Cycrin Side Effects
Generic Name: medroxyprogesterone
Note: This page contains information about the side effects of medroxyprogesterone. Some of the dosage forms included on this document may not apply to the brand name Cycrin.
For the Consumer
Applies to medroxyprogesterone: oral tablet
Other dosage forms:
In addition to its needed effects, some unwanted effects may be caused by medroxyprogesterone (the active ingredient contained in Cycrin). In the event that any of these side effects do occur, they may require medical attention.
Major Side Effects
You should check with your doctor immediately if any of these side effects occur when taking medroxyprogesterone:Incidence not known:
- Abdominal or stomach pain
- absent, missed, or irregular menstrual periods
- blurred vision
- breast pain or tenderness
- changes in skin color
- clay-colored stools
- dark urine
- decrease in amount of urine
- difficulty swallowing
- dizziness or lightheadedness
- eye pain
- fast heartbeat
- hives or welts, itching, redness, swelling, or skin rash
- large, hive-like swelling on the face, eyelids, lips, tongue, throat, hands, legs, feet, or sex organs
- loss of appetite
- menstrual changes
- noisy, rattling breathing
- pain in the chest, groin, or legs, especially the calves
- pain, tenderness, or swelling of the foot or leg
- puffiness or swelling of the eyelids or around the eyes, face, lips, or tongue
- severe, sudden headache
- shortness of breath
- slurred speech
- stopping of menstrual bleeding
- sudden loss of coordination
- sudden, severe weakness or numbness in the arm or leg
- sudden, unexplained shortness of breath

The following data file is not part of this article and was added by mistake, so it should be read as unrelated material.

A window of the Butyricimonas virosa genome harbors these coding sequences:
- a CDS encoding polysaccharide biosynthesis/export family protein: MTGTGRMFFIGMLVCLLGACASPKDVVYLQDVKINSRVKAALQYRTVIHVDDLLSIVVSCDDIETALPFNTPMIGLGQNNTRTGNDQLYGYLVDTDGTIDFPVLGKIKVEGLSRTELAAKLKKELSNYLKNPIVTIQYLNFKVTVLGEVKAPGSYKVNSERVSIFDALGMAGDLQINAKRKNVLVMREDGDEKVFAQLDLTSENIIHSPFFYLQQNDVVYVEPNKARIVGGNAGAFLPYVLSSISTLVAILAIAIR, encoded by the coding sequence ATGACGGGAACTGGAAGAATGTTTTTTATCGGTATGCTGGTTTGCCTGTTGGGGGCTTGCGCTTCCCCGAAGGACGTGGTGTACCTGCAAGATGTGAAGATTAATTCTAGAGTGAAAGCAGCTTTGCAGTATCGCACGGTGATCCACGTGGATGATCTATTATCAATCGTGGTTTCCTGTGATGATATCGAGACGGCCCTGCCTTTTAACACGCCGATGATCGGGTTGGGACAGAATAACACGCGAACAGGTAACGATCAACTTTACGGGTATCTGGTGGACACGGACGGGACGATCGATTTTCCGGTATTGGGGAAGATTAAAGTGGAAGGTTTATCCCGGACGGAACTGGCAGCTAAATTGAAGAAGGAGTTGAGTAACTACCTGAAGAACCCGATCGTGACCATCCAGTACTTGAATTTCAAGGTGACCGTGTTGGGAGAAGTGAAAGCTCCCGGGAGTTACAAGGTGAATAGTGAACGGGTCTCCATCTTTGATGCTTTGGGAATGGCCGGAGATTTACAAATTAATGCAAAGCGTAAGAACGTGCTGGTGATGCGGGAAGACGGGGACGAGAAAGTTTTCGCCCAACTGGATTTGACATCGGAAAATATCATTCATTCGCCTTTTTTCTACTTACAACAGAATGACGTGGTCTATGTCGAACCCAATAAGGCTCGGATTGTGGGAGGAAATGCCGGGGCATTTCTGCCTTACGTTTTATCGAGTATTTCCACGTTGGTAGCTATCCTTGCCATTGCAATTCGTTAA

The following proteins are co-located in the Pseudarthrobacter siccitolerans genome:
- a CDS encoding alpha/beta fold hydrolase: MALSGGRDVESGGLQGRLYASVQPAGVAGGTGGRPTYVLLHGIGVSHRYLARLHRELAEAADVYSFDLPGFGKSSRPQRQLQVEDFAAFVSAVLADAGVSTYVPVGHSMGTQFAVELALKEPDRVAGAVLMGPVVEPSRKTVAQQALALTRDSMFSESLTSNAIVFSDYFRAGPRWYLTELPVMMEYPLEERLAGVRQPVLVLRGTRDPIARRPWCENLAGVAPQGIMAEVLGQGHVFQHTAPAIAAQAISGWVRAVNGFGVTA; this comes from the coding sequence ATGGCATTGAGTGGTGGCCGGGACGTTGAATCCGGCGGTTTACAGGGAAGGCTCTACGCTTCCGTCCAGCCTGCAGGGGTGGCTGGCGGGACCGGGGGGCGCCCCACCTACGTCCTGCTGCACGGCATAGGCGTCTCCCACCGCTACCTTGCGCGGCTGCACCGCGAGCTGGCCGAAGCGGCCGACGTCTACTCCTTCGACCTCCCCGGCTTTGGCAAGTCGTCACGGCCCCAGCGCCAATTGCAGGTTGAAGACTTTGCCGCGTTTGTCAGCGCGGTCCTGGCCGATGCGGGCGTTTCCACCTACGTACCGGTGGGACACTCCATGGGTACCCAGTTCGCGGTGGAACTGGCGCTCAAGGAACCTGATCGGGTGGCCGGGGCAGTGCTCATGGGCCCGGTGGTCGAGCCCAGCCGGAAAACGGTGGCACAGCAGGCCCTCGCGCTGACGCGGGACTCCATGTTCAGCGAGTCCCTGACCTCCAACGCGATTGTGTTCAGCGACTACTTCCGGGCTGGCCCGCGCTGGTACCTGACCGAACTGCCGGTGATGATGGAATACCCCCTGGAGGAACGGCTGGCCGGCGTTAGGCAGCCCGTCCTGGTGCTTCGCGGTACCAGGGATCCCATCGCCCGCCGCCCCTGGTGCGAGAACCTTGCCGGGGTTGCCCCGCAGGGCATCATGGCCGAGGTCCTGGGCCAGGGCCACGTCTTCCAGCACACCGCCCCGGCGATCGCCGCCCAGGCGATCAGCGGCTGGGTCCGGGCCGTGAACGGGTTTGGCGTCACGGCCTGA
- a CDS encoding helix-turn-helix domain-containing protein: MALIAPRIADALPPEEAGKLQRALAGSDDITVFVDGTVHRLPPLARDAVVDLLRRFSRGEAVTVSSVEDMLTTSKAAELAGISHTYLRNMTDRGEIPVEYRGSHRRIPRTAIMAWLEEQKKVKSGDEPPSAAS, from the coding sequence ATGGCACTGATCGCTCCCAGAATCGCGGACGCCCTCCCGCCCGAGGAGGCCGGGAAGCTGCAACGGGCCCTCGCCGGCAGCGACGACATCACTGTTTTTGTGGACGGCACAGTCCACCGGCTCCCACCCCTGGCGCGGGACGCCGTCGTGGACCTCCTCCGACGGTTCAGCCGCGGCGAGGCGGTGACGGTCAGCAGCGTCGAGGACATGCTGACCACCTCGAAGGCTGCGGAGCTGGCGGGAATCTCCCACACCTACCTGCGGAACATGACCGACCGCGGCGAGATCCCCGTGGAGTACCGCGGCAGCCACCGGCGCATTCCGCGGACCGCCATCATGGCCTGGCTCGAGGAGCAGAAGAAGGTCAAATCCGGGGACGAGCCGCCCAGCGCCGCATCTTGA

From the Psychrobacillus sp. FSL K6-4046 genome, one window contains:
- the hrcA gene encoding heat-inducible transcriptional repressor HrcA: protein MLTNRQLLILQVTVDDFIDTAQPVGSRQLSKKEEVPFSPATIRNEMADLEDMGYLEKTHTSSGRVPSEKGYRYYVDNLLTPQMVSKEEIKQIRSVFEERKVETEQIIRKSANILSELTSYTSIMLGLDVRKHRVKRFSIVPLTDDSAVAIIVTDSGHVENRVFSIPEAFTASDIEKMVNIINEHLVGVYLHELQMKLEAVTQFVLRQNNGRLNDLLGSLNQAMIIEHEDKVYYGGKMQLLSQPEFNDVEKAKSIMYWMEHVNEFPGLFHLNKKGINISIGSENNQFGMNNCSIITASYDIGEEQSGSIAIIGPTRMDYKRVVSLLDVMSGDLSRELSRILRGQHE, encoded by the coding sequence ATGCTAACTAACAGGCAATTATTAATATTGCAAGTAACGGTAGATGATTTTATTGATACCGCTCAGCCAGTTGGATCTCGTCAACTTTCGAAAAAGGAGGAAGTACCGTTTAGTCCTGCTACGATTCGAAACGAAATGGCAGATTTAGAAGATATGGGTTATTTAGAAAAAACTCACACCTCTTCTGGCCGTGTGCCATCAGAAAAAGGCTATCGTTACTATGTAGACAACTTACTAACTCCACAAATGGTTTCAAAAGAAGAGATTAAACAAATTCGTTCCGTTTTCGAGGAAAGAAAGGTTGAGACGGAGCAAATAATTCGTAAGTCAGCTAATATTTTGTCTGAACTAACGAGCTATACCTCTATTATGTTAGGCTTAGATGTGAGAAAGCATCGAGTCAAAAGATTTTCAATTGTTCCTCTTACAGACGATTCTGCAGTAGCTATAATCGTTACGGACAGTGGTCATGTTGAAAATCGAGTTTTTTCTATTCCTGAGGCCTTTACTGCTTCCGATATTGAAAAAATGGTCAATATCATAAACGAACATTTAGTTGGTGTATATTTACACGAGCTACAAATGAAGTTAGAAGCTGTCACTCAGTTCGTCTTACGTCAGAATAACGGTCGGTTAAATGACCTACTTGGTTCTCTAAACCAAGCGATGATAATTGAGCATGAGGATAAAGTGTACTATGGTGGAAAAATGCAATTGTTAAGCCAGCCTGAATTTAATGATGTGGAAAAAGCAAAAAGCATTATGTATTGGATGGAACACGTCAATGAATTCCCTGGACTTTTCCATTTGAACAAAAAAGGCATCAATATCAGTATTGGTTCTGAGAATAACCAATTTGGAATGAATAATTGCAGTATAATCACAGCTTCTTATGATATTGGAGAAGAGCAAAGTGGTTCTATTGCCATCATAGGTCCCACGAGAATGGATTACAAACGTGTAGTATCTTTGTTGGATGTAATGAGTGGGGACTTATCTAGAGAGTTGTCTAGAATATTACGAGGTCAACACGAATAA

- swelling of the fingers, hands, feet, or lower legs
- troubled breathing at rest
- unexpected or excess milk flow from the breasts
- unpleasant breath odor
- unusual tiredness or weakness
- vaginal bleeding or spotting
- vision changes
- vomiting of blood
- weight gain
- yellow eyes or skin
Minor Side Effects
Some of the side effects that can occur with medroxyprogesterone may not need medical attention. As your body adjusts to the medicine during treatment these side effects may go away. Your health care professional may also be able to tell you about ways to reduce or prevent some of these side effects. If any of the following side effects continue, are bothersome or if you have any questions about them, check with your health care professional:Incidence not known:
- Blemishes on the skin
- feeling sad or empty
- hair loss, thinning of hair
- increased hair growth, especially on the face
- lack of appetite
- loss of interest or pleasure
- sleepiness or unusual drowsiness
- trouble concentrating
- trouble sleeping
- weight changes
For Healthcare Professionals
Applies to medroxyprogesterone: compounding powder, intramuscular suspension, oral tablet, subcutaneous suspension
Cushing's syndrome is uncommon and appears to be associated with a long duration of therapy and moderate to high doses of medroxyprogesterone (the active ingredient contained in Cycrin) Doses used for hormonal replacement therapy and for long-term contraception are not associated with Cushing's syndrome.
Medroxyprogesterone has mild glucocorticoid activity. In cases of medroxyprogesterone-induced Cushing's syndrome, low cortisol and adrenocorticotrophic hormone (ACTH) levels with a reduced pituitary-adrenal reserve have been documented. Acute adrenal insufficiency may ensue following withdrawal of medroxyprogesterone.[Ref]
Endocrine side effects have included breast tenderness, galactorrhea with or without hyperprolactinemia, prevention of lactation, hirsutism, and Cushing's syndrome.[Ref]
Weight gain is more frequently encountered than weight loss during medroxyprogesterone (the active ingredient contained in Cycrin) therapy. In women using intramuscular medroxyprogesterone for contraception, the mean weight gain after one year of therapy is 2.5 kg. After two, four, and six years, patients gain a mean of 3.7, 6.3, and 7.5 kg, respectively.
Data regarding the effect of medroxyprogesterone on lipid profiles have been conflicting. Some studies report possible negative effects on lipid profiles while others have documented a reduction in total and low-density lipoprotein cholesterol and an increase in high-density lipoprotein cholesterol levels.[Ref]
Metabolic side effects have included weight changes (increases and decreases), glucose intolerance, and changes in serum cholesterol concentrations.[Ref]